FWIW, Alex Russell's polyfill - 
- sets the `onaccept` callback's `this` to `null`.

> Where Foo#doSomething relies on other properties or methods of the Foo
> instance.  If you override `this` for the callback, then the method
> will break.  If you *don't* override `this` (which is more likely
> here, since `this` is hard-bound), then the callback can't resolve the
> chained future.

See above

>> Yes, the difference is precisely the creation of a new Future. Every time.
> Every time you're further deferring resolution to another async
> operation, yes.  This doesn't seem to be onerous.
>> I addressed this in my proposal but I'll say it a different way here:
>> As you say:
>>      .thenfu() can be implemented with .then() plus the creation of *another*
>> new Future
>> The reverse is also possible and even simpler:
>>       .then() can be implemented with .thenfu() plus the "resolve" algorithm
>> So .thenfu is simpler internally and is simpler for mixing with non-Promise
>> async code.
> This is not a significant simplicity difference for either side, imo.
>> .then() is simpler for synchronous code and Promise objects, but...
>>>> c. `then` doesn't need to be the feature-test for Promise objects,
>>>> and doesn't need to be  a forbidden method of non-Promise objects.
>>> I don't understand how this is a result of your proposal.
>> A contrived example:
>>      var Data = {
>>          x: 1,
>>          y: 2,
>>          then: function() { }
>>      }
>>      Future.accept()
>>      .then(function() {
>>          return Data;
>>      })
>>      .done(function(value) {
>>          someExternalCodeExpectingData(value);
>>      });
>> This chain will stall (silently) because `Data` will be treated as a Promise
>> object.
>> Replace the .then() call with .thenfu and the following won't stall:
>>      .thenfu(function(value) {
>>          this.accept(Data);
>>      })
> Yes, this is why I don't understand.  You can do the same thing in
> Futures, once Anne fixes the spec like he's saying he will, by doing:
> .then(function(val) {
>    return Future.accept(Data);
> }

But that is just a restatement of:

     This can be addressed by creating a new Future.

>> Personally:
>> - I want my async code to look like async code;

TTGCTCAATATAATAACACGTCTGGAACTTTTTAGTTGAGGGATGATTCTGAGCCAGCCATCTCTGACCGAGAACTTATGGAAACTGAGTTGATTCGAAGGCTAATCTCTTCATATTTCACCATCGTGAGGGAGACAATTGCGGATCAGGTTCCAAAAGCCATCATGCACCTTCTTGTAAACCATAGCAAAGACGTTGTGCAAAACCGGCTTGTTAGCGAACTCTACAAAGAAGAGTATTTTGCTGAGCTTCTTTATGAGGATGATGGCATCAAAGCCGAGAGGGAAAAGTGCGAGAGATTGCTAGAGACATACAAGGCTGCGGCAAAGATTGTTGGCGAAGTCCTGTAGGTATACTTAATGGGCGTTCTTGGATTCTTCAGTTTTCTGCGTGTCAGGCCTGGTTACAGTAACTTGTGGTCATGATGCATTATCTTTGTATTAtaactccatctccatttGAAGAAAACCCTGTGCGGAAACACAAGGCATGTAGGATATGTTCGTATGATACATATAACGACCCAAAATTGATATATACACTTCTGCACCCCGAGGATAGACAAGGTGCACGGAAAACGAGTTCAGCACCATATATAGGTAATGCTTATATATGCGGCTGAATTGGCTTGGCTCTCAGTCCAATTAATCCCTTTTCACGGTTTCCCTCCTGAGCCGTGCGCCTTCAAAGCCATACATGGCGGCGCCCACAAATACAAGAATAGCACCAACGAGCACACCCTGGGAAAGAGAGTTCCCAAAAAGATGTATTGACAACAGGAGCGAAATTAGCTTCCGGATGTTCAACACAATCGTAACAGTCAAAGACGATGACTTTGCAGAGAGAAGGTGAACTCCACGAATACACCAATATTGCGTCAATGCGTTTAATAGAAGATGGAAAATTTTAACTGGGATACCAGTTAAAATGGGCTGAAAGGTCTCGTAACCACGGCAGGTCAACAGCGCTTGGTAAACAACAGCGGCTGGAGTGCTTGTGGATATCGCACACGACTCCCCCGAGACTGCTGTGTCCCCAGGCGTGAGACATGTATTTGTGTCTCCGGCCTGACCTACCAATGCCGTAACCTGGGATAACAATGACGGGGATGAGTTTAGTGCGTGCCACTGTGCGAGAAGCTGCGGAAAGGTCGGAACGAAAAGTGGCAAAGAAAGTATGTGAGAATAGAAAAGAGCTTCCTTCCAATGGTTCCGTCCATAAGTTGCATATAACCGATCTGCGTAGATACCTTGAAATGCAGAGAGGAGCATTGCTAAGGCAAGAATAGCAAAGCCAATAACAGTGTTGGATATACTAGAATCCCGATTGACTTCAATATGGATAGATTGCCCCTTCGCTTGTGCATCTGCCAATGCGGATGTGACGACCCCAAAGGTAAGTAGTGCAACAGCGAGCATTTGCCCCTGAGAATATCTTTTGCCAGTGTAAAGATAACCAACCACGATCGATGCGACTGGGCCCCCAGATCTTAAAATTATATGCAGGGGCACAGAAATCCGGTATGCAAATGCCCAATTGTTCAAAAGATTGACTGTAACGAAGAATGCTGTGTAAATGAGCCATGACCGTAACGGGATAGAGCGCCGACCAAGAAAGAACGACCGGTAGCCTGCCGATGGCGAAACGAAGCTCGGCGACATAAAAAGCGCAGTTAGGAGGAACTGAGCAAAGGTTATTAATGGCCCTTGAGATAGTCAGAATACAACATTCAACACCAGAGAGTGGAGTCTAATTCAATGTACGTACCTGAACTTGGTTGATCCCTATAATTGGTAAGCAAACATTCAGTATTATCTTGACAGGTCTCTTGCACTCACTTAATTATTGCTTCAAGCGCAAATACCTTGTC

> I'm not sure what this means, but your examples aren't substantially
> different in your proposal and the current spec.  Where they do have
> differences, I find the current spec simpler and easier.
>> - I don't like the idea of receiving some quantum "value-or-a-Promise";
> I don't understand.  When do you ever receive a "value-or-a-Promise"?
>> - and if my code receives one then I want **my** code to be in charge of
>> detecting it.
> You can detect whether something is a Future or not easily - just do
> an instanceof check.
>> I doubt I'm the only one who thinks this way.
>> My proposal:
>> - suits the async coding pattern,
> I presume by this you mean Node's async pattern?

No. I can't see how you could reasonably interpret "async" that way -
.thenfu() callbacks match `new Future()` init callbacks.

>> - adds two methods but **no** complexity to the spec, and
> Every method is complexity.  It's more things to implement and test,
> it's more things for authors to remember and possibly get wrong.  Even
> literal function aliases have to justify themselves.

But your solutions add more complexity than .thenfu():
a. "just create another new Future" - complexity for the JS dev
b. "we could create a convenience wrapper" - complexity for the spec and 

>> - to my knowledge doesn't compromise the current compatibility with JS
>> Promise implementations.
> Saying "don't use the Promise properties, they're busted" isn't great
> compatibility, and it leaves us stranded in a halfway-land where we're
> neither compatible with promises nor Node's async pattern.  I don't
> think it can justify itself on its merits sufficiently to overcome
> these difficulties.

That a big misrepresentation.
I'm not suggesting removing .then() nor changing its behavior.
And I haven't advocated Node's async pattern.

Received on Monday, 20 May 2013 09:25:20 UTC